On Sunday, the 40th anniversary of Jim Morrison’s death, two of his surviving bandmates — Ray Manzarek and Robby Krieger — visited the singer’s grave at Pere Lachaise cemetery in Paris, where they lit candles and posed for pictures.
Drummer John Densmore, out of synch with his fellow ex-Doors, as usual, wasn’t attending: “I don’t even know the date (of Morrison’s death),” he said. “I prefer to celebrate Dec. 8, his birthday.”
Nostalgia for Morrison and his dark brew of psychedelic rock and collegiate poetry never abated, really, with the 1960s band’s commercial machine cranking out repackaged music and merchandise at a pace surpassed only by the Rolling Stones and the Beatles. Manzarek and Krieger have other musical affiliations, but by and large their careers have been spent chasing the ghost of the Morrison-fronted Doors.
2011 also marks the 40th anniversary of the Doors’ last studio recording with Morrison, “L.A. Woman.” Rhino and the Doors several months ago released a vinyl version of its most celebrated song, “Riders on the Storm” (for Record Store Day), but the motherlode comes this fall.
A 40th anniversary edition of “L.A. Woman” sprawls across two discs, one with a remastered version of the original album and the other with alternate versions of its songs and some studio chatter. The liner notes come from Rolling Stone archive guru David Fricke and the album’s producer, Bruce Botnick. A separate vinyl release contains the disc 2 material.
The big bang for the Doors-obsessed comes in the 40th anniversary app (for various computer platforms), billed as “a redefining of the album reissue using today’s most current technology.” This appears to be the definitive study of the Doors in their final days.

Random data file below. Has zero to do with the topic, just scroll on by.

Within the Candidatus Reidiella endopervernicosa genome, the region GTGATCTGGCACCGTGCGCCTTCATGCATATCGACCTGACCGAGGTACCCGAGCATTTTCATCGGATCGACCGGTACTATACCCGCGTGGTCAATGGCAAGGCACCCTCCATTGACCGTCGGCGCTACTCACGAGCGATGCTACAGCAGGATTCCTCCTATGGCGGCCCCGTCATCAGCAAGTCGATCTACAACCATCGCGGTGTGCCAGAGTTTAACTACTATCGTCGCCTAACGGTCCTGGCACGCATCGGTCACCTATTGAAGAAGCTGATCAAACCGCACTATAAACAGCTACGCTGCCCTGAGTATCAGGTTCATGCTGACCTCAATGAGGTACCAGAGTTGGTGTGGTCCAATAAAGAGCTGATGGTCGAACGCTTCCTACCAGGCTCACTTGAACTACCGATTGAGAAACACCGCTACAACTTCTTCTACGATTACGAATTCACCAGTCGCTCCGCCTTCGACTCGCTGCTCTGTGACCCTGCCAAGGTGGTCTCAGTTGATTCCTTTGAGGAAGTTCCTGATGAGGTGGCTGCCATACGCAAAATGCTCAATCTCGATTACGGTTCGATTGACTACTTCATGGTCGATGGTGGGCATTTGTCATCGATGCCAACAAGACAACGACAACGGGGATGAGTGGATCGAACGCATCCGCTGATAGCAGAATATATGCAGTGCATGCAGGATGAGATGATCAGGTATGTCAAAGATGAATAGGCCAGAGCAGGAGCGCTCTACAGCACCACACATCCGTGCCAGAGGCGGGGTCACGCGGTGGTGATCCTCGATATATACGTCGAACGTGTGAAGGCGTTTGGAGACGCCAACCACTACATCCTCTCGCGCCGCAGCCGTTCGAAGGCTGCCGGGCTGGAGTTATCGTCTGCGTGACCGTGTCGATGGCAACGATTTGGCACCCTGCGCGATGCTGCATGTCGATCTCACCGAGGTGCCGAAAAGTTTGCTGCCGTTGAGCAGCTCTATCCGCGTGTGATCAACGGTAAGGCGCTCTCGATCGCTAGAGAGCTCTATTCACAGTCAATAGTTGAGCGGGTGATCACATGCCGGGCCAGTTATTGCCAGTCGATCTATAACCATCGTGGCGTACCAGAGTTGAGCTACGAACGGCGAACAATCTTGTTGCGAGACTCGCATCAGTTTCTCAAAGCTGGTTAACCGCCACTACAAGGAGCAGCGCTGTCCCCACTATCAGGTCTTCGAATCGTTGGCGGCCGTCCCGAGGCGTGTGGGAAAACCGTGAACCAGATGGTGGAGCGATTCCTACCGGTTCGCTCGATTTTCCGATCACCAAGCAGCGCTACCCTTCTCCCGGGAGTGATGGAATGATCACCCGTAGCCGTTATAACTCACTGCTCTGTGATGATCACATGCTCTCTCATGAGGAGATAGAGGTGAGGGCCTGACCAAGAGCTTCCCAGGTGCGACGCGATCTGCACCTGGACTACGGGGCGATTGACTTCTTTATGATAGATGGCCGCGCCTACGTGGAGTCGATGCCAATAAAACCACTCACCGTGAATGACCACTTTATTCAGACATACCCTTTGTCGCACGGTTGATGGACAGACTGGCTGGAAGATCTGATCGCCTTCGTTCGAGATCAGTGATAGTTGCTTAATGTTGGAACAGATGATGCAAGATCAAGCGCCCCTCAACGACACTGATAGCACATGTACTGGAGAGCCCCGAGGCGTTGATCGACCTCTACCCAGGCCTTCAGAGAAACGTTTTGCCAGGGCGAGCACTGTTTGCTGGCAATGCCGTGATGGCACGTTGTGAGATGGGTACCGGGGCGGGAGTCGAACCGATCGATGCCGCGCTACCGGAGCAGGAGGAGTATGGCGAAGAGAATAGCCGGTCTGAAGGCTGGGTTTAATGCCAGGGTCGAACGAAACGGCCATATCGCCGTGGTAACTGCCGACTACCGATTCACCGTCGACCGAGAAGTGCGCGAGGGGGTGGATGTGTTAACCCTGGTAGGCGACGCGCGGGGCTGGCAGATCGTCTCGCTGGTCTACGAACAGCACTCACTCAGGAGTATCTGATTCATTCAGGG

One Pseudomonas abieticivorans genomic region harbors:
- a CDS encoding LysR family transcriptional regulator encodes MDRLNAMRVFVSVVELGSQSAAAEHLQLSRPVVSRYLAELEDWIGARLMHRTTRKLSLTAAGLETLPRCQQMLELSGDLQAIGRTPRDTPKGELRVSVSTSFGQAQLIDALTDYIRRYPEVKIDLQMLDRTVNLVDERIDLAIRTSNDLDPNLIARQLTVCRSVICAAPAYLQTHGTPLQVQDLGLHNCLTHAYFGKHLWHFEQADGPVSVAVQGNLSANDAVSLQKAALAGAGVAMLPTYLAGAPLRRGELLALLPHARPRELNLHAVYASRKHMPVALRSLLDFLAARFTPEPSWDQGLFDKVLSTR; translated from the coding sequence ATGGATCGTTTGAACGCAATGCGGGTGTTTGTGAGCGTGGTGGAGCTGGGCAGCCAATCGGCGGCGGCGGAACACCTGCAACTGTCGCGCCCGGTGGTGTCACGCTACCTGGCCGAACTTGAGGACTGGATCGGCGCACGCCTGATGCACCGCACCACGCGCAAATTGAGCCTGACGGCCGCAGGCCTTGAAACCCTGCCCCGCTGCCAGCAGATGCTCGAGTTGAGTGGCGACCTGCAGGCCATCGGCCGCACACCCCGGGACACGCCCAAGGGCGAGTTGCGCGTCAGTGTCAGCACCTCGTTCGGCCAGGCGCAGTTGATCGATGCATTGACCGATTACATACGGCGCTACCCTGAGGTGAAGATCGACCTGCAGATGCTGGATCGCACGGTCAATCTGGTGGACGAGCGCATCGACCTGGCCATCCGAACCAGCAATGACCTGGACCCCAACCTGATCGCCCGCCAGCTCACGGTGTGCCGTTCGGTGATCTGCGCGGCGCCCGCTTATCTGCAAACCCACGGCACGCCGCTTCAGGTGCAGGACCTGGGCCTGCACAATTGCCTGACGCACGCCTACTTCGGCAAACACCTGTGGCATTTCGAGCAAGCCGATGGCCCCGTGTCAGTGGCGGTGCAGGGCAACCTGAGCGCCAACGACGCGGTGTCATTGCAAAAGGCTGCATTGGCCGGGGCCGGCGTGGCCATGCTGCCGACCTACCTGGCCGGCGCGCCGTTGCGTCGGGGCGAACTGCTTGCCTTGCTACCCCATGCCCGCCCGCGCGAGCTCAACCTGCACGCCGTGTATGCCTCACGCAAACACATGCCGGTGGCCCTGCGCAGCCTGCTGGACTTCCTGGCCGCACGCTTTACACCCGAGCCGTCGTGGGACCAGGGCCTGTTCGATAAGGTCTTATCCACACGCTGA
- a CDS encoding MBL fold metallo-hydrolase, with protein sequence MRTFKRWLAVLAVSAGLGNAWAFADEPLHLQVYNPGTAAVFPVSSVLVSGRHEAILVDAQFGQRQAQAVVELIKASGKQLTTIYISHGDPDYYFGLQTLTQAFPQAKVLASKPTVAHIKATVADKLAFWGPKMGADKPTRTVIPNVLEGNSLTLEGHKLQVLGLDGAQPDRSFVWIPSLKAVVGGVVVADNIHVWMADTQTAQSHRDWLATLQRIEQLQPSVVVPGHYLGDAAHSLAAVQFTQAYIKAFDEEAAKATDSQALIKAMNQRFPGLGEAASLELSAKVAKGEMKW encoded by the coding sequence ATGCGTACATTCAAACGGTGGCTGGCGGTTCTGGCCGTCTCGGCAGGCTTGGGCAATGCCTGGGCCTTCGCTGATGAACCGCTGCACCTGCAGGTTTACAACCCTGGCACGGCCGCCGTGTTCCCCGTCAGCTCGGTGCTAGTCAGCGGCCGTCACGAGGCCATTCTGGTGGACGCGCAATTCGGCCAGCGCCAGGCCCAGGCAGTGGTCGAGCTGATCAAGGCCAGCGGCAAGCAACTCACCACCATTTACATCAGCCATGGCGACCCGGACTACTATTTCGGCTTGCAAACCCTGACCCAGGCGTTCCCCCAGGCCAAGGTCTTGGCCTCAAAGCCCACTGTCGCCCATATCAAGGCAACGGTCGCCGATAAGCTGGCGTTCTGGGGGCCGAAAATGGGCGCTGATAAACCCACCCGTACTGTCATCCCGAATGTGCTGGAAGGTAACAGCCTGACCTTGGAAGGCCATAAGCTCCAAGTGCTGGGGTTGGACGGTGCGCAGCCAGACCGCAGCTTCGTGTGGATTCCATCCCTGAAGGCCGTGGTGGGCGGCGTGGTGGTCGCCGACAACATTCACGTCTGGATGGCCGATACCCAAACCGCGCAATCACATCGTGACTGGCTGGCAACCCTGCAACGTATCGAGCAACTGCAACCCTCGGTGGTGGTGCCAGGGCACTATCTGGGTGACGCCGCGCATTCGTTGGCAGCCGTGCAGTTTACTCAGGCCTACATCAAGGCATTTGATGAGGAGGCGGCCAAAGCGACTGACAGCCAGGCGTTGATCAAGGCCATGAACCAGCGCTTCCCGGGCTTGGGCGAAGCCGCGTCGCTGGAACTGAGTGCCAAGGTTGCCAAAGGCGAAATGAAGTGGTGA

Editorial topics include:
- Setting the Scene: Los Angeles in 1971.
- The “cast of characters” involved in the creation of the album.
- A multimedia re-creation of the “in the studio with the band” experience.
- The recording sessions/technical background/the creative process.
- Geo-mapping of the landmarks/places mentioned in accompanying essays, which are written by Fricke, Botnick, Holly George-Warren, Michael Ventura, Barney Hoskyns and Kristan McKenna.
- Audio and/or video interviews with the surviving Doors plus Botnick, Jac Holzman, Bill Siddons, Marc Benno, and Jerry Scheff.
The 40th anni promotion also sees the release of “Mr. Mojo Risin’: The Story Of L.A. Woman” on DVD.
No specific release dates or presale information was released by the Doors’ management. The four-CD box set will be sold exclusively by the Doors’ web site, apparently.
CD background: The surviving Doors remixed “L.A. Woman” a decade ago, but those tracks weren’t included on on single CD release until 2007 (part of another 40th anniversary celebration, for the band itself). The last mega-Doors release was the six-CD, six-DVD box set “Perception,” unleashed in 2006 and again in 2008.
More immediately, there’s the covers project “All Wood and Doors,” from folk veteran James Lee Stanley, who created “Wood and Stones” (with John Batdorf) in 2005. Doors drummer Densmore was a fan of that album of acoustic Rolling Stones covers, and told Stanley he’d be happy to play on a similar project with Doors material.
Stanley, given to two-man band projects, teams up this time with Cliff Eberhardt. Also playing on the album are Doors guitarist Krieger, Peter Tork, Timothy B. Schmit, Paul Barrere and Batdorf.
Krieger and Densmore recorded separately, no surprise because they’ve long been at odds over the Doors’ name and recordings. Keyboardist Manzarek, usually eager to get in on any Doors-related project, is MIA on this guitar-driven project.
“All Wood and Doors” is set for release on June 12 via Stanley’s own Beachwood Records.
The dozen Doors cover songs are “Break on Through,” “Love Me Two Times,” “Take It As It Comes,” “Strange Days,” “Light My Fire,” “Touch Me,” “Crystal Ship,” “Soul Kitchen,” “People Are Strange,” “Moonlight Drive,” “Riders on the Storm” and (short and sweet) “The End.”
The Doors shop
(Get high on Amazon’s supply)